I’m of the opinion that precious metals are a small, but important, component of any long-term diversified portfolio. Precious metals are hard assets, and hard assets tend to retain their value over the very long term. There can be extended periods during which the returns may be weak, but they are an especially good thing to hold in weak economic times.
To that end, I generally suggest holding 2% or so in good economic times, boosting it to 4% in bad times, and selling back to 2% as the economy improves. Right now, I would be closer to 4%.
1. One of the easiest ways to establish a position in gold is to go with the SPDR Gold Shares (NYSE:GLD). The idea behind this ETF was to eliminate the natural barriers to actually owning gold bullion – accessing it, holding it, and the cost of the transaction itself. The ETF offers ownership interest in a Trust whose only assets are gold bullion. The bullion itself is only sold to meet Trust expenses. All of the Trust’s gold is held by HSBC Bank in London, the Bank of England, and the London Bullion Market Association. It holds over 25 million ounces of gold, and there’s even a monthly certificate that proves the holdings were inspected. It doesn’t cost a lot to hold this ETF, as it carries an expense ratio of 0.40%.
2. Central Fund of Canada (NYSE:CEF) is a similar play, but it offers diversity by holding silver, as well. The fund holds actual gold and silver bullion in Canadian vaults. There are 1,694,644 ounces of gold worth over $2.22 billion. The fund also holds 76,964,103 ounces of silver, with a value of $1.59 billion. It also holds about $25 million in cash. Like the SPDR Gold Shares, the costs of buying and storing the gold are substantially decreased. The 58-41 gold to silver ratio provides additional diversification in precious metals. Particularly interesting is that the fund trades at a 4.3% discount to net asset value, meaning you can buy the fund for less than its fair market value.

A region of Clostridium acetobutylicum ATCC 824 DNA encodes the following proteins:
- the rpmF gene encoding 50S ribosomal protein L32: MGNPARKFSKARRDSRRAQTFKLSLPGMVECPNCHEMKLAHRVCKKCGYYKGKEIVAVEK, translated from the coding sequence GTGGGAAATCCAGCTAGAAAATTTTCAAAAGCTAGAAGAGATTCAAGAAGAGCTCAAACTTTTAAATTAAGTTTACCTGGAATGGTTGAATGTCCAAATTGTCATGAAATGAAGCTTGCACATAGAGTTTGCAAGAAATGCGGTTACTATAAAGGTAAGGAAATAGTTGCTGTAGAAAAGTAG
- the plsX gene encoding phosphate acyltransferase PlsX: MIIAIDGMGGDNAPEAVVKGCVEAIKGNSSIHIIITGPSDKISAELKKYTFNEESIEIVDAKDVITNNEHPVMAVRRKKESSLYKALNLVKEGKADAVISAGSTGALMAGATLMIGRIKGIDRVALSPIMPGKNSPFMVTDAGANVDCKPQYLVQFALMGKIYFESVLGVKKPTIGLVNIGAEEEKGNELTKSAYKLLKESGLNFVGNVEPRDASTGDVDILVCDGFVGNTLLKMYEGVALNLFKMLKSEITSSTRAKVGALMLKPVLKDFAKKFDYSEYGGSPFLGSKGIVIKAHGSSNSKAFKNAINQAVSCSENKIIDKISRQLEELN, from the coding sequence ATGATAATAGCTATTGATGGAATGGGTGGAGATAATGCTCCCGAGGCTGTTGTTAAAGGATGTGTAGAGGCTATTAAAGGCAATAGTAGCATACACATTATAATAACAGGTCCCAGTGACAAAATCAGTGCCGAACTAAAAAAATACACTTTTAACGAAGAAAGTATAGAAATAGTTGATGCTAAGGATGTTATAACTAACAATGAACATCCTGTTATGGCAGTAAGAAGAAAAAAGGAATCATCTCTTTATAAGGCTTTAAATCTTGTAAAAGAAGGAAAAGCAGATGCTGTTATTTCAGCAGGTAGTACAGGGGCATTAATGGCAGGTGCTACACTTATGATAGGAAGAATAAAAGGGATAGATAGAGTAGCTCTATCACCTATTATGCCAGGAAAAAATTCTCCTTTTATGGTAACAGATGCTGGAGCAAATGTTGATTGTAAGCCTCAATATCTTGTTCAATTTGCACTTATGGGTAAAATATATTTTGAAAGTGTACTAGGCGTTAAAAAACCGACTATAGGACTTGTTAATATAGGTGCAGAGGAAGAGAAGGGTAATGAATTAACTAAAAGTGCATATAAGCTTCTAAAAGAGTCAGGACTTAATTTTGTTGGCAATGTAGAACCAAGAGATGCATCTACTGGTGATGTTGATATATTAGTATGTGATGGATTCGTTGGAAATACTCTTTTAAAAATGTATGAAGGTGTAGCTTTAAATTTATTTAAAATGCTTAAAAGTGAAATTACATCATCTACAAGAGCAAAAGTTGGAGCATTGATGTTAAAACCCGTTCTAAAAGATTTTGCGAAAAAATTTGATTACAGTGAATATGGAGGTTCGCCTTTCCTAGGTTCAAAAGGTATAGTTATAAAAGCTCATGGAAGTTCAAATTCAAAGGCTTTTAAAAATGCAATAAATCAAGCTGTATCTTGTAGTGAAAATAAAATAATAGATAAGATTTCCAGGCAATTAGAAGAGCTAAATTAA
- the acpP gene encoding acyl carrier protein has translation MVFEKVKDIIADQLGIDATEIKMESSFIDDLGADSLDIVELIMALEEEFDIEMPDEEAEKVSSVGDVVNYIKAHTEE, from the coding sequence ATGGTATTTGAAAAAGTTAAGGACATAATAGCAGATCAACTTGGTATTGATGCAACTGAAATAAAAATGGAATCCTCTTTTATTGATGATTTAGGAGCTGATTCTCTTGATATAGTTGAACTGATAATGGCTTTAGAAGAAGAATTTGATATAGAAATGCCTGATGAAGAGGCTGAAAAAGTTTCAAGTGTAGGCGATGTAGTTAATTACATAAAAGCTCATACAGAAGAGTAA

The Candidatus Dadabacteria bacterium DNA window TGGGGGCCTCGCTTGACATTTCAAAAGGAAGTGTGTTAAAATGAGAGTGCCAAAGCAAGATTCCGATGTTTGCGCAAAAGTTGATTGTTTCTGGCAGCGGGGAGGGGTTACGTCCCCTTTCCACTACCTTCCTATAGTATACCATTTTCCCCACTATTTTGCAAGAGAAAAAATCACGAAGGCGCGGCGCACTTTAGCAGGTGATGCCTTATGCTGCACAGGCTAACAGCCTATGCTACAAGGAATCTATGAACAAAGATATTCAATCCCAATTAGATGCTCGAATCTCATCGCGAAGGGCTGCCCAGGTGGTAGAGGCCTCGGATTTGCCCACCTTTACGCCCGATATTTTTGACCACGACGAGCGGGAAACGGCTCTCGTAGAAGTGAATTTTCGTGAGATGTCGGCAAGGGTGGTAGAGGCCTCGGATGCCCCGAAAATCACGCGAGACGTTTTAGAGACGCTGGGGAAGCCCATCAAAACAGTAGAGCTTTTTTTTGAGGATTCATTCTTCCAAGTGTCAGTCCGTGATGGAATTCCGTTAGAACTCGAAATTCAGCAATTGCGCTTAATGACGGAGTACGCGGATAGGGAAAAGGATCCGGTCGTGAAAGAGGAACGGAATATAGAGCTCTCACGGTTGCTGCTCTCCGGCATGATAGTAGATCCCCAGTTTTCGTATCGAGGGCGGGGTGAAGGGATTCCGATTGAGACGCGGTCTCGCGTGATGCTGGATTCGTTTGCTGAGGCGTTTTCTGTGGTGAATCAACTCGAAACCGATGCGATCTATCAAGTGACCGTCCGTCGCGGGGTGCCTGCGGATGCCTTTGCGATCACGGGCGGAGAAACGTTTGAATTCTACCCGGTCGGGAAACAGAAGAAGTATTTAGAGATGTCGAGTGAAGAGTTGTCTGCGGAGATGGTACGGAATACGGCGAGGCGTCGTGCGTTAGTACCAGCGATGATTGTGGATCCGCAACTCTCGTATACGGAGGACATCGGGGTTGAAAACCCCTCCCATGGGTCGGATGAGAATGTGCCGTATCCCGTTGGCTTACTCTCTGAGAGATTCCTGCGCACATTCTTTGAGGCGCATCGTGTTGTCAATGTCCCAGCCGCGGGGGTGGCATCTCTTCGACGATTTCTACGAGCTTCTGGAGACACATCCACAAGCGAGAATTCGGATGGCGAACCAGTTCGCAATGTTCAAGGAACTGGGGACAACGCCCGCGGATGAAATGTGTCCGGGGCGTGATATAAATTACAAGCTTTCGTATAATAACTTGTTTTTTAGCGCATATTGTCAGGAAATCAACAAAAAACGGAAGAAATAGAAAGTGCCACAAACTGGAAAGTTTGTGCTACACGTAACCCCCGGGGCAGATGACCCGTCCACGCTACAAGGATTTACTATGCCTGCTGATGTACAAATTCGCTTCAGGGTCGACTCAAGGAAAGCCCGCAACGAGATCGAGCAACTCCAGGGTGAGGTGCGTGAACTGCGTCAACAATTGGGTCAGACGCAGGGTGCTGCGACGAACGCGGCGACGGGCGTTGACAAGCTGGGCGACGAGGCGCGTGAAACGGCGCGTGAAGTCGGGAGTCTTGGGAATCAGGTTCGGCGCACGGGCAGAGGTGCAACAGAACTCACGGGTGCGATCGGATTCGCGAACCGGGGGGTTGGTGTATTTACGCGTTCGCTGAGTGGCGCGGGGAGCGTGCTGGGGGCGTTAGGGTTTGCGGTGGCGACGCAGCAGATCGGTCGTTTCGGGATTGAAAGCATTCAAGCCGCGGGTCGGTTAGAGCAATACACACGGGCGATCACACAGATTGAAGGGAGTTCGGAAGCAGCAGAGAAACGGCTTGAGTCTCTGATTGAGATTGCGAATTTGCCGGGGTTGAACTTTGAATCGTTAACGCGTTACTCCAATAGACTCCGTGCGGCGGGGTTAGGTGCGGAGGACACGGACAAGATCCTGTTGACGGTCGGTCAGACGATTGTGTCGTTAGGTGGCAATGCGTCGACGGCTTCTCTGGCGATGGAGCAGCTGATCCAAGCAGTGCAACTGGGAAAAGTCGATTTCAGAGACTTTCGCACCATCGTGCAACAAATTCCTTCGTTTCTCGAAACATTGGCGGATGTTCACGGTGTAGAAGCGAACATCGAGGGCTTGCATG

3. ETFS Physical White Metals Basket Shares (NYSE:WITE) offers physical holdings of the white metals: platinum, palladium, and silver. The price of the ETF is base don the spot price of each metal less the Trust’s expenses. The allocation is 48.43% silver, 35.44% platinum, and 16.13% palladium. Like the Central Fund of Canada, the Trust generally trades at a slight premium to its net asset value. Also like CEF, the present price is a .09% discount to NAV. This is a good addition to SPDR Gold Shares to give you complete exposure to all the metals.
4. The ETFS Physical Precious Metals Basket (NYSE:GLTR) takes that concept one step further, in giving you access to all four precious metals in one ETF. It holds 1,566 ounces of gold, 46,471 ounces of silver, 390 ounces of platinum, and 779 ounces of palladium. That breaks down to 48% gold, 22% silvery, 16% palladium and 14% platinum. I actually prefer the combination of GLD and WITE because GLD is much more liquid, and WITE and GLTR have the same lack of liquidity. Still, I think you want to hold all four metals. They are more likely to move in tandem, but the diversification inherent in having four of these instead of one will smooth out the volatility a little bit.
Lawrence Meyers does not hold shares of any security mentioned.
Buy Gold for $400 an Ounce
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